So, where are we now? With the help of two wonderful Keene State students, I have collected survey data and microbiome data from a group of infants with FPIES and group of infants that do not have any allergy.  We are in the process of analyzing the microbiome data, but are already seeing some interesting trends in the survey data.  For example, antibiotics usage was higher in FPIES infants compared to allergy-free infants, and interestingly, maternal antibiotic usage during pregnancy was also higher in the FPIES infants when compared to the allergy free babies.

As we continue to analyze data from the first study, we have also launched a second study that looks at older children with FPIES.  FPIES families often hear that many kids outgrow FPIES around age three.  That is the case for many, but not all.  Previous research has shown that the infant microbiome tends to become more “adult-like” around the age of three.  I wondered if this shift in microbiome, might explain why some kids outgrow FPIES.  However, if some kids had a severe dysbiosis or some kind of opportunistic pathogen in the gut, perhaps they would not outgrow FPIES as easily.  To test this hypothesis, we have just launched a study to compare the gut microbiome (both bacterial and fungal) of children aged 3-9 with FPIES to kids who have outgrown FPIES.  To complete the study we will also be comparing both groups to allergy free children.  We are in the process of recruiting participants now, and are very excited to see the results of both studies!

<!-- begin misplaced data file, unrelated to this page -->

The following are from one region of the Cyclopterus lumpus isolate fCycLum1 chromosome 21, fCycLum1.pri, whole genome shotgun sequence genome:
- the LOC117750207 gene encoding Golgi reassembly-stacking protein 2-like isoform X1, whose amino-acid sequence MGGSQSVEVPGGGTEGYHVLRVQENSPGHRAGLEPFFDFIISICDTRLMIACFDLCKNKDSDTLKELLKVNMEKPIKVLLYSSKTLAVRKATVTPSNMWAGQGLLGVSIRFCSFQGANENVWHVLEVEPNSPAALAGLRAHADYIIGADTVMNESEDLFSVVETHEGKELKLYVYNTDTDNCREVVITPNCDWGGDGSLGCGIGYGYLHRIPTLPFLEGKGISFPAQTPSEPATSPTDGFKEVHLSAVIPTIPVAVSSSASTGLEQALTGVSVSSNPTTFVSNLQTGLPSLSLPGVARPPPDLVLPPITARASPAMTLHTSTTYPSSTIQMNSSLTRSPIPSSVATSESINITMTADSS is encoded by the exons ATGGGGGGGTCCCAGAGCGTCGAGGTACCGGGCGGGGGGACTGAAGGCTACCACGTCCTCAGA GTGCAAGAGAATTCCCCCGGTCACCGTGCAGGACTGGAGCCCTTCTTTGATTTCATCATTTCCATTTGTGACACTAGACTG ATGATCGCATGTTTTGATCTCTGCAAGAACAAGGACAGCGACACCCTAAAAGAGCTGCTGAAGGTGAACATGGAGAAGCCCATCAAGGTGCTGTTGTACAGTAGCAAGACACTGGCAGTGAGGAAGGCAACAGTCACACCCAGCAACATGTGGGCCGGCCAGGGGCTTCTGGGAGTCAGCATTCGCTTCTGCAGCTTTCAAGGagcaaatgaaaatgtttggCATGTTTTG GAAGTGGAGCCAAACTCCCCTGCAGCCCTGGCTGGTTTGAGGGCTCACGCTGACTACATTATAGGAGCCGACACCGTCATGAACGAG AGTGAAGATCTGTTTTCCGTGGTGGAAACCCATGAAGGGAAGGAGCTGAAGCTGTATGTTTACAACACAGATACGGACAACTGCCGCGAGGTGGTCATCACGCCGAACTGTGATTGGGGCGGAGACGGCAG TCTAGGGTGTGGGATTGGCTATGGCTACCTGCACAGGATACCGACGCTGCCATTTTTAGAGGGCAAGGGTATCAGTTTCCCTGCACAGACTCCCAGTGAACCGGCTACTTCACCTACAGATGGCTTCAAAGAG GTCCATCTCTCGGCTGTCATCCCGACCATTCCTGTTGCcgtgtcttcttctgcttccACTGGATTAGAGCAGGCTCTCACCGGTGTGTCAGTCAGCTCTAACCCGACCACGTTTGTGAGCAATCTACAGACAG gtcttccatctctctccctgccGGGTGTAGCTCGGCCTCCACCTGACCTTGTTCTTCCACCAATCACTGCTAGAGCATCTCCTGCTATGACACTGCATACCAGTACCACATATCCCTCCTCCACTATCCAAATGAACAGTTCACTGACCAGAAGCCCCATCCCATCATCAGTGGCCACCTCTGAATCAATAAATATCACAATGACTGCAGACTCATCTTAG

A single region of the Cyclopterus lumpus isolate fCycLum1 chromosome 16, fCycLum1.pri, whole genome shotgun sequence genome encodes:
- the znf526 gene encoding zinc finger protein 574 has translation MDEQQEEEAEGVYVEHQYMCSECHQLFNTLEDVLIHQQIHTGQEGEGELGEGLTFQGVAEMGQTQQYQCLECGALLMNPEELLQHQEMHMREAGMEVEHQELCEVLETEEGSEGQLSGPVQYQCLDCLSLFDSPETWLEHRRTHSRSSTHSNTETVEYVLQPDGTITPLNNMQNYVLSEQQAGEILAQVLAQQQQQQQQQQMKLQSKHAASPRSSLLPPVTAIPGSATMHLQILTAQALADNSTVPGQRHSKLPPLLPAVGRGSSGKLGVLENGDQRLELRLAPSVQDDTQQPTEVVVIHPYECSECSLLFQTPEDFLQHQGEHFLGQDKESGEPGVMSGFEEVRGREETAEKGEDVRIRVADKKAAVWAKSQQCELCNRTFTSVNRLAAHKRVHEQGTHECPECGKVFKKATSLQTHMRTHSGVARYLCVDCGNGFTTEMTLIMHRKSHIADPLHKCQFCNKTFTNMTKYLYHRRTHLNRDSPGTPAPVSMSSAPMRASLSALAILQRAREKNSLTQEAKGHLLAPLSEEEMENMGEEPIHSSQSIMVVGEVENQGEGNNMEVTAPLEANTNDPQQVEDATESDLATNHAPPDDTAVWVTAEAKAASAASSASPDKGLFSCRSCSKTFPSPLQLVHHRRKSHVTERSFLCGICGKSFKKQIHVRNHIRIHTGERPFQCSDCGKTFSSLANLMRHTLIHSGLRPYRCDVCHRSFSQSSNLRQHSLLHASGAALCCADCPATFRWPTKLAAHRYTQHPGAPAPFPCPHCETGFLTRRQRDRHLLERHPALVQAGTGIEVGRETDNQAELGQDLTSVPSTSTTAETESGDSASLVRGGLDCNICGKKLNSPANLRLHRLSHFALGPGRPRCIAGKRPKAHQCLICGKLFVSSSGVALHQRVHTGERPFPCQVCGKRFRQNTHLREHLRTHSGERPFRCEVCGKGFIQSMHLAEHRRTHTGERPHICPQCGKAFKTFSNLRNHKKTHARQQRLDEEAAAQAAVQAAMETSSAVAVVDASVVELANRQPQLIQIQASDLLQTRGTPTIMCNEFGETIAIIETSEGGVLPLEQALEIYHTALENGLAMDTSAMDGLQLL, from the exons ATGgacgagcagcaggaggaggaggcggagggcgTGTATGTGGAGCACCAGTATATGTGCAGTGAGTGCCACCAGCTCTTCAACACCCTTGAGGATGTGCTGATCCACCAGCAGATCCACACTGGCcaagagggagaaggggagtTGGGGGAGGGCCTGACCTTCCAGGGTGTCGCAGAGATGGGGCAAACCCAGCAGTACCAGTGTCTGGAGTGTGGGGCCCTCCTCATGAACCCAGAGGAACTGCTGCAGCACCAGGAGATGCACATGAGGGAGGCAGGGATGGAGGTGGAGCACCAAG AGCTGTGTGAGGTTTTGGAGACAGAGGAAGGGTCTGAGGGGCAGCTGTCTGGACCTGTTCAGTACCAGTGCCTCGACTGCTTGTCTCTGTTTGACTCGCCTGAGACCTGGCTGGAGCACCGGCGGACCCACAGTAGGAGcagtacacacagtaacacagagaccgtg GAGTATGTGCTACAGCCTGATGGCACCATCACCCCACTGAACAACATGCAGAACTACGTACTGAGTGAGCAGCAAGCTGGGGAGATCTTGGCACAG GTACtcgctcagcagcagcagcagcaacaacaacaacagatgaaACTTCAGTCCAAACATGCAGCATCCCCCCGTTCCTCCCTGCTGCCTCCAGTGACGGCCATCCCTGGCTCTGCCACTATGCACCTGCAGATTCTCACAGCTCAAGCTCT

As is the case with a lot research projects, we could not do this work without your help!  I am incredibly grateful for all of the support that I have received from the participants in both studies…but we still need more participants for the FPIES children study.  If you are interested in helping out with this research, see below for some ideas.


  1. Participate in the project- if you have a child between aged 3-9 years old that has been antibiotic free for the past month and either 1) has FPIES 2) has outgrown FPIES or 3) is allergy free, then you could potentially join the study!  Participation involves taking one or two stool samples from toilet paper using a provided kit and completing an online survey.
  2. Spread the word- share with friends and family who may want to participate or share FPIES awareness.  Again, we need both FPIES and allergy free kids, so share with everyone!

Many thanks and best wishes to you all! I am confident that together we will figure out this crazy disease!

Please contact Maddy Carroll at madalyn.carroll@ksc.keene.edu. Or, you can also contact Jeanelle with questions at jboyer@keene.edu

This post was written and submitted by Dr. Jeanelle Boyer, who is currently researching the microbiome in the gut of infants affected by FPIES at Keene State College. To learn more about Dr. Boyer’s background and her previous research work, please watch her webinar from FPIES Global Day 2016.